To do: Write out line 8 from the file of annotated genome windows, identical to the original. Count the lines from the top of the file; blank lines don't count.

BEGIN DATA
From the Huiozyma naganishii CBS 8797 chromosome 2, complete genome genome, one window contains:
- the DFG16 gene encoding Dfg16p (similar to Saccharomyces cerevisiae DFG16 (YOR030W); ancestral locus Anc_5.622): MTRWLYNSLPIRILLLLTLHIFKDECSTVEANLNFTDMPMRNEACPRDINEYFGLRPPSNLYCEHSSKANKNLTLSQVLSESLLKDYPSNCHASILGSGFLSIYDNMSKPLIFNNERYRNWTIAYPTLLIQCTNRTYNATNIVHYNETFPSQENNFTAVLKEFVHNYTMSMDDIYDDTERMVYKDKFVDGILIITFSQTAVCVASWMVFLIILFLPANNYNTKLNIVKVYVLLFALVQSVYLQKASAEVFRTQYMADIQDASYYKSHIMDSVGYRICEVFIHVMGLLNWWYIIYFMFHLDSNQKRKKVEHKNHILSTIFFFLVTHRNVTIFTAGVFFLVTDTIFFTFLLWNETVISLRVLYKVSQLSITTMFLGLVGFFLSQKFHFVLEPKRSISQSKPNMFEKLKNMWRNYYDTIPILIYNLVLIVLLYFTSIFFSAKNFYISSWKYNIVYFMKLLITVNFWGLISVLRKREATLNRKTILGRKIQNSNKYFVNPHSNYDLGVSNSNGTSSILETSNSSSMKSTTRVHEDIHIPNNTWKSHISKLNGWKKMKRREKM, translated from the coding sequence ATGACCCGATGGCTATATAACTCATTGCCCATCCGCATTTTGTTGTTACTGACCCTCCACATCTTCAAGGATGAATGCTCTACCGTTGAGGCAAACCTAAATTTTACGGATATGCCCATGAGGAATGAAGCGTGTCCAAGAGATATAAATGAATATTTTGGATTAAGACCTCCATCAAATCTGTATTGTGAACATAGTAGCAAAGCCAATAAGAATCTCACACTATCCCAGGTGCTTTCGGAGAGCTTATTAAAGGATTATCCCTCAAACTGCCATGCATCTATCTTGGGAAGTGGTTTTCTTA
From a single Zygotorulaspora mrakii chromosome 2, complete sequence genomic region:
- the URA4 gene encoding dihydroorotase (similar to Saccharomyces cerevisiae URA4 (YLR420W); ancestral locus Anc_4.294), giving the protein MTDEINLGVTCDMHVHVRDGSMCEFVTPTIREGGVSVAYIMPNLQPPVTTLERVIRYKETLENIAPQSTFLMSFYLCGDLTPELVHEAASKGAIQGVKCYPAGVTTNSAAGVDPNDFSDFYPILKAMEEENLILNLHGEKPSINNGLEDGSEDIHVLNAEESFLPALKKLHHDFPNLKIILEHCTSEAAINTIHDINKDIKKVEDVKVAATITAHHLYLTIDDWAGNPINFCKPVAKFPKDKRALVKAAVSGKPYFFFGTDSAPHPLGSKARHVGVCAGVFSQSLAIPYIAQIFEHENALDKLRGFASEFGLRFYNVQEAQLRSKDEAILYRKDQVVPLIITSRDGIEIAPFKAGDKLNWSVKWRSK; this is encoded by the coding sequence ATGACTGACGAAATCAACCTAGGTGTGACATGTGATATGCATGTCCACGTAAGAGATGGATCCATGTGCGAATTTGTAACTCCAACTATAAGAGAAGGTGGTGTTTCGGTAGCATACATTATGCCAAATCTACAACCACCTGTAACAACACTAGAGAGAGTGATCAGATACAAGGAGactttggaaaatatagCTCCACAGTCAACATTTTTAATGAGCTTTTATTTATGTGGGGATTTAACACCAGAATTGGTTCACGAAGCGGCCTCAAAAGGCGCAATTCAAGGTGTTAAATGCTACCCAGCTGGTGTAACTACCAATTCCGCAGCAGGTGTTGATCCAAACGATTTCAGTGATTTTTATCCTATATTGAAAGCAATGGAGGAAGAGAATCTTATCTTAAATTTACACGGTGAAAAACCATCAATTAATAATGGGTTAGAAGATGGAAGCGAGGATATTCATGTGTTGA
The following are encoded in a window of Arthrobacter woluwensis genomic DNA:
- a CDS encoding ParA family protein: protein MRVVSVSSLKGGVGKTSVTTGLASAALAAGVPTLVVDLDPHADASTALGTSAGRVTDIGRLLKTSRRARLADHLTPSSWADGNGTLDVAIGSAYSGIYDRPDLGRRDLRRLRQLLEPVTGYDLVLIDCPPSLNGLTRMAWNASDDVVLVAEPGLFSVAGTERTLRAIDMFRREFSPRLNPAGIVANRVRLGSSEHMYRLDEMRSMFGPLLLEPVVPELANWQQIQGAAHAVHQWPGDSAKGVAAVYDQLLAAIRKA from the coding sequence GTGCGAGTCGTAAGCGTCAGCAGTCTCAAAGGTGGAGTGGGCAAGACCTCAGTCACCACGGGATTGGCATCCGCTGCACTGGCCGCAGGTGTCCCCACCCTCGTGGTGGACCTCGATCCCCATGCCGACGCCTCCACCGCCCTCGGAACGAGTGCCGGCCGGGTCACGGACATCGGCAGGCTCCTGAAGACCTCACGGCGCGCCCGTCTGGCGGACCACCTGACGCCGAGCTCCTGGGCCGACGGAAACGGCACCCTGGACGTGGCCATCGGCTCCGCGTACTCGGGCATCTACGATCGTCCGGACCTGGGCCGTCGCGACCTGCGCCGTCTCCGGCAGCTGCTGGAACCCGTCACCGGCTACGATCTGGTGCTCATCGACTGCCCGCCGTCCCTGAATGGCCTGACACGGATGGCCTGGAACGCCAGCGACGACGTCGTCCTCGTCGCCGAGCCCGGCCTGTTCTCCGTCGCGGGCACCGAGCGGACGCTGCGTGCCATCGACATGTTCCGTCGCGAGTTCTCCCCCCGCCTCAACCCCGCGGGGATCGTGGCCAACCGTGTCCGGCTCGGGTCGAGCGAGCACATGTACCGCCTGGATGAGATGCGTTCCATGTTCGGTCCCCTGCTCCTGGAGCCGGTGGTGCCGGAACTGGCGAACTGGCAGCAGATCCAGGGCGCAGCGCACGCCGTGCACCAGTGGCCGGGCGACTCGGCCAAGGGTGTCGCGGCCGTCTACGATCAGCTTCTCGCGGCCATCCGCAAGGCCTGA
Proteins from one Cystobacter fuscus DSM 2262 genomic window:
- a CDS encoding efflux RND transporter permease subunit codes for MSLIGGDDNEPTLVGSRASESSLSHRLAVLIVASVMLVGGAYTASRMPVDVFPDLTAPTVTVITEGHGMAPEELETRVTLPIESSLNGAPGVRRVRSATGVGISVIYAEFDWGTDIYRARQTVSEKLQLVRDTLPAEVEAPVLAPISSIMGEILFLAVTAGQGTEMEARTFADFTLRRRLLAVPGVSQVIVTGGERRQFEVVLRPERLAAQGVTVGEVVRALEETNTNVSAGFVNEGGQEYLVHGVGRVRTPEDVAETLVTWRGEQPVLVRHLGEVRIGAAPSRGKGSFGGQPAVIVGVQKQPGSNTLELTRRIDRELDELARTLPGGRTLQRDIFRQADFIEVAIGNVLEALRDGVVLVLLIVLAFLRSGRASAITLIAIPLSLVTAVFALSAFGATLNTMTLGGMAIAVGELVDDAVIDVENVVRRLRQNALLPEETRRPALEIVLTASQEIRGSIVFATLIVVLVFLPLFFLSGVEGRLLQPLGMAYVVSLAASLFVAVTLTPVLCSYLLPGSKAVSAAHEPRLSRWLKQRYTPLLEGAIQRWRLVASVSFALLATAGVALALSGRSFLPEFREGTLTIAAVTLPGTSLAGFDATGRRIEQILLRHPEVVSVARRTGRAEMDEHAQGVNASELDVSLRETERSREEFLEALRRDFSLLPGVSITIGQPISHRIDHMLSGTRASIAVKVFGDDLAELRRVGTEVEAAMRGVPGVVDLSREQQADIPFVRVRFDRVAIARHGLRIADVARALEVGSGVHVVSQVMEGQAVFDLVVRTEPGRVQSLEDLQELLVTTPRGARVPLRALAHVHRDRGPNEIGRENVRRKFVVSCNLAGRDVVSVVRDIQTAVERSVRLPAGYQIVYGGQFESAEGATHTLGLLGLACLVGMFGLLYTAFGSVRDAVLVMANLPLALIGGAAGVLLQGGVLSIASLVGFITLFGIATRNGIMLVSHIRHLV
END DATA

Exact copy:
- a CDS encoding efflux RND transporter permease subunit codes for MSLIGGDDNEPTLVGSRASESSLSHRLAVLIVASVMLVGGAYTASRMPVDVFPDLTAPTVTVITEGHGMAPEELETRVTLPIESSLNGAPGVRRVRSATGVGISVIYAEFDWGTDIYRARQTVSEKLQLVRDTLPAEVEAPVLAPISSIMGEILFLAVTAGQGTEMEARTFADFTLRRRLLAVPGVSQVIVTGGERRQFEVVLRPERLAAQGVTVGEVVRALEETNTNVSAGFVNEGGQEYLVHGVGRVRTPEDVAETLVTWRGEQPVLVRHLGEVRIGAAPSRGKGSFGGQPAVIVGVQKQPGSNTLELTRRIDRELDELARTLPGGRTLQRDIFRQADFIEVAIGNVLEALRDGVVLVLLIVLAFLRSGRASAITLIAIPLSLVTAVFALSAFGATLNTMTLGGMAIAVGELVDDAVIDVENVVRRLRQNALLPEETRRPALEIVLTASQEIRGSIVFATLIVVLVFLPLFFLSGVEGRLLQPLGMAYVVSLAASLFVAVTLTPVLCSYLLPGSKAVSAAHEPRLSRWLKQRYTPLLEGAIQRWRLVASVSFALLATAGVALALSGRSFLPEFREGTLTIAAVTLPGTSLAGFDATGRRIEQILLRHPEVVSVARRTGRAEMDEHAQGVNASELDVSLRETERSREEFLEALRRDFSLLPGVSITIGQPISHRIDHMLSGTRASIAVKVFGDDLAELRRVGTEVEAAMRGVPGVVDLSREQQADIPFVRVRFDRVAIARHGLRIADVARALEVGSGVHVVSQVMEGQAVFDLVVRTEPGRVQSLEDLQELLVTTPRGARVPLRALAHVHRDRGPNEIGRENVRRKFVVSCNLAGRDVVSVVRDIQTAVERSVRLPAGYQIVYGGQFESAEGATHTLGLLGLACLVGMFGLLYTAFGSVRDAVLVMANLPLALIGGAAGVLLQGGVLSIASLVGFITLFGIATRNGIMLVSHIRHLV